[AAM] In my obviously expert opinion, this album is flawless. I say this because I've owned the damn thing for ten years, and I still enjoy it. Any album that doesn't annoy you after ten years of listening must be good. I played this record obsessively when I was eighteen and living in Seattle and feeling, shall we say, less than cheerful. This music commiserated with me. And for the last decade it has managed to somehow apply perfectly to every other mood just as well.
You know the dreamy almost sad and deeply happy feeling you get when looking out the window of a train and thinking about life's possibilities? This record even attends to that mood. I suggest you get the album, put it in your car stereo, and drive across the country listening to it over and over. Oh, and Hassan's mention of Modest Mouse on the O.C. reminded me of the time The Flaming Lips played 90210.


01 Teeth Like God's Shoeshine
02 Heart Cooks Brain
03 Convenient Parking*

04 Lounge (Closing Time)
05 Jesus Christ Was an Only Child
06 Doin' the Cockroach*
07 Cowboy Dan*
08 Trailer Trash
09 Out of Gas
10 Long Distance Drunk
11 Shit Luck
12 Truckers Atlas*
13 Polar Opposites
14 Bankrupt on Selling
15 Styrofoam Boots/It's All Nice on Ice, Alright

* favorites (but it's all good, we swear)

Thursday, January 3, 2008


Some of you are aware of my obsession with games. As a child, my mother used to play lots of boardgames and word-games with me, like Sorry!, Parcheesi, Clue, Boggle, Spill-and-Spell, and Scrabble. When I got a little older, I toyed with some of the advanced wargames my brother collected but mostly got side-tracked by D&D. DP and I used to regularly play a great fantasy boardgame, Talisman - which recently received a nice facelift from Games Workshop:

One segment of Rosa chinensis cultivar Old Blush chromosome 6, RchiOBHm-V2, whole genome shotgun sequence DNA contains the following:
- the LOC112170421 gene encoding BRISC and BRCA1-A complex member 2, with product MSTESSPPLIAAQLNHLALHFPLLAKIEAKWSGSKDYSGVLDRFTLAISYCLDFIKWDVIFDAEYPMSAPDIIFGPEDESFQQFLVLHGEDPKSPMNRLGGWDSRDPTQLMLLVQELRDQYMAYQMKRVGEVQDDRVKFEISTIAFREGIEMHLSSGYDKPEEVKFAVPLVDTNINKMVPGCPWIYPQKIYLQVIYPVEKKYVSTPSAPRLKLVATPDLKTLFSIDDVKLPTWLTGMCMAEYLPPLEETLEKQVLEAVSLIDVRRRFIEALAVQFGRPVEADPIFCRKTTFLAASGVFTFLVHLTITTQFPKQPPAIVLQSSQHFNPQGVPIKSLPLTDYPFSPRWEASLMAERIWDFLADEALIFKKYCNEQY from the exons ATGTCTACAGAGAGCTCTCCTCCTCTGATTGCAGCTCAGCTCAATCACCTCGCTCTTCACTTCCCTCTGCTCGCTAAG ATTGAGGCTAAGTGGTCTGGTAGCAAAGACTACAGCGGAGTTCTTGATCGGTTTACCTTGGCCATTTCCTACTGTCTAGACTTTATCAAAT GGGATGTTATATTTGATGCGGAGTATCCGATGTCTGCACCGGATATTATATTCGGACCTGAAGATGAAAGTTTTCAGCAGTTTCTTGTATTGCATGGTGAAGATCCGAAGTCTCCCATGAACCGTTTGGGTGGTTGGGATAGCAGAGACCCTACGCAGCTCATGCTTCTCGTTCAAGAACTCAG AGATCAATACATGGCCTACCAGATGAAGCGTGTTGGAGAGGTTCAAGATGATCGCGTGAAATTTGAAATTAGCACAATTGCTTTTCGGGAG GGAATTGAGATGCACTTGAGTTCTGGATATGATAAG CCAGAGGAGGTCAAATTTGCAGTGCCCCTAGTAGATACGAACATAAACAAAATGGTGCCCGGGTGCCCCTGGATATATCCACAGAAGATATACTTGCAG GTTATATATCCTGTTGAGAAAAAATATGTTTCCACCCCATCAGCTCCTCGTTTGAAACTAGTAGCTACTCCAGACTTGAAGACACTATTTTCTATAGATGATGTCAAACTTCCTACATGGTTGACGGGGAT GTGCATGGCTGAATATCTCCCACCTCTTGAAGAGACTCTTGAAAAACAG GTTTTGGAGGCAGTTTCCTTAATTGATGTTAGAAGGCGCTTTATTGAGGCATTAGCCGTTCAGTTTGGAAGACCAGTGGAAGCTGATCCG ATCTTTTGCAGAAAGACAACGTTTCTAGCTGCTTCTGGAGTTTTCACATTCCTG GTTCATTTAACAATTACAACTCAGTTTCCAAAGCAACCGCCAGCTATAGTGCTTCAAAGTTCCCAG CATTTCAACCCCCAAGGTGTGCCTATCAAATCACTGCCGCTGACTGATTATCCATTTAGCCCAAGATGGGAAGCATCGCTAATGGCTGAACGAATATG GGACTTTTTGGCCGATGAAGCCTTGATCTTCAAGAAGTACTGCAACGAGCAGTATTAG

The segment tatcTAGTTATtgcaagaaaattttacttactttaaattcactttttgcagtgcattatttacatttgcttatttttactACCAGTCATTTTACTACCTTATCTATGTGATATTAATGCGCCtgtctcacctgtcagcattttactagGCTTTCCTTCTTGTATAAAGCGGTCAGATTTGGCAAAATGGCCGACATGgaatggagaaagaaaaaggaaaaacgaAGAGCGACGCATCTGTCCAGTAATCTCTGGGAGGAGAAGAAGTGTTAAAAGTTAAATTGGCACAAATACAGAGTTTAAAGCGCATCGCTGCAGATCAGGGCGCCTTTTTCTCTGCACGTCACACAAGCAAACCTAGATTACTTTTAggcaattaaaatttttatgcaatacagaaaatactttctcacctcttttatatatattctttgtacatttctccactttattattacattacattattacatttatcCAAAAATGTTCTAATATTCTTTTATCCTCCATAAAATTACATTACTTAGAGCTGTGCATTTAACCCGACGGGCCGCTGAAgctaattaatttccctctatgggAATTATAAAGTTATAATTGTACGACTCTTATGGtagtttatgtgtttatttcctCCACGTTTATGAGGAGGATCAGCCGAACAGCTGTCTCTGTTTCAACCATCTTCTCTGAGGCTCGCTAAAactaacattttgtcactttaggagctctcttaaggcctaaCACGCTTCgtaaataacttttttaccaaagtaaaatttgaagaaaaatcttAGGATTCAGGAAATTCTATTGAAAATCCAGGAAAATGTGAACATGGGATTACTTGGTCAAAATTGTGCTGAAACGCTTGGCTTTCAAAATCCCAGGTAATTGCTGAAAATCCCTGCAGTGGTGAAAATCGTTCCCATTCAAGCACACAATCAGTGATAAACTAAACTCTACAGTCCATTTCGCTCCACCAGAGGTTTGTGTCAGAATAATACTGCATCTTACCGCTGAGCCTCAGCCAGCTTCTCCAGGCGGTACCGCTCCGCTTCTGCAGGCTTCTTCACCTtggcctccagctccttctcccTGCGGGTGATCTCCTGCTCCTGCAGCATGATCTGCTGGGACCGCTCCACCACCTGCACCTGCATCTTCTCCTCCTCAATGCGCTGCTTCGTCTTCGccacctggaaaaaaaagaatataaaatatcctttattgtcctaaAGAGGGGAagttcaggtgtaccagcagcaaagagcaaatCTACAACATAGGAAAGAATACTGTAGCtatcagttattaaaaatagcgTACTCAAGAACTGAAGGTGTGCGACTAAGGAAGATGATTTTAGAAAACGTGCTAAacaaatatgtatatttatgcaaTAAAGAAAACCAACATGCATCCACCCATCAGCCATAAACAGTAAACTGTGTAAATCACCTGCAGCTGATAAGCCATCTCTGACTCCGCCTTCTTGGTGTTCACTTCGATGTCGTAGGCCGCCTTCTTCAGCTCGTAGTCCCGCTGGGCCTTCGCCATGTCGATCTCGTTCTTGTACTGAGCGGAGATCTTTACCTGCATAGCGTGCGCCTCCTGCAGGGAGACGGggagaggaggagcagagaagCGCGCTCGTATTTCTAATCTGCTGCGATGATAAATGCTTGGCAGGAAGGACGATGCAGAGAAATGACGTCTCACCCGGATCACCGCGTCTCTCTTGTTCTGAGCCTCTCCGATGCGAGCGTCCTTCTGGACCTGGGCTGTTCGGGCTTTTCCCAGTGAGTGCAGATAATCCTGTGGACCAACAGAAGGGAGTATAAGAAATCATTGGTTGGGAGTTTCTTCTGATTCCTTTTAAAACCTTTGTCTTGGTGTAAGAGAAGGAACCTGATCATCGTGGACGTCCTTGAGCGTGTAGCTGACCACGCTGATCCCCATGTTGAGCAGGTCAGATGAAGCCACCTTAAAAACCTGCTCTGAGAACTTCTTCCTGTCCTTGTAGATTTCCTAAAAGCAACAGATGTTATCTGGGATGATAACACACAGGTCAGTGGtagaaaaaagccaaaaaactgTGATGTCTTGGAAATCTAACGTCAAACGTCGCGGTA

Meanwhile, there was a video game (VG) revolution going on. Some of my friends got Atari systems, I was lucky enough to get an Intellivision one Christmas, and eventually a Commodore 64. The games were great, I was hooked, and except for a relatively brief hiatus during college, I've played VG's ever since. Nowadays, it almost seems like people define gaming by VGing. Obviously, VG's possess many advantages: immediacy of gameplay, impressive sensory impact (that improves with each generation), complex rules that run "underneath the hood", etc. But for me, the biggest advantage to VG's is the capacity to play solitaire. If I could get a bunch of friends together on a weekly basis to play tabletop wargames, trust me I would. You just can't beat the social interaction and more importantly, challenge of playing other humans. And I still love the feel of a boardgame: the often campy artwork,
the haptic sensation of actual physical components, and especially, the visceral pleasure of rolling dice.

One of my favorite boardgames from back in the day was an Avalon Hill classic called Titan. MM and I played this in graduate school a couple times and we both had a blast. At first glance, it's typical fantasy fare with ogres and trolls, unicorns and wyverns battling for control of an abstract wasteland. But the gameplay mechanics are elegant (especially how it handles unit recruitment), and many (like the movement rules) present unique strategic and tactical problems. But of course, you can't play it alone and the best games involve 3-4 players. Enter, Colossus.

Colossus is a java-based, complete computer instantiation of Titan. You can play against up to 5 computer (AI) opponents and they put up a damn good fight. Best of all, it's absolutely free and you could get it now and be playing in a couple minutes (just click the link). Make sure you have Java installed on your computer (most do), click on the Colossus icon, and you'll be up and running. You probably should read the rules at some point but you'll quickly discover that Titan is very easy to learn. I have a pdf file of the rules so post a comment or email me if you want it. Here are the basic premises:

Explore & recruit. Here's a screenshot from the early-game: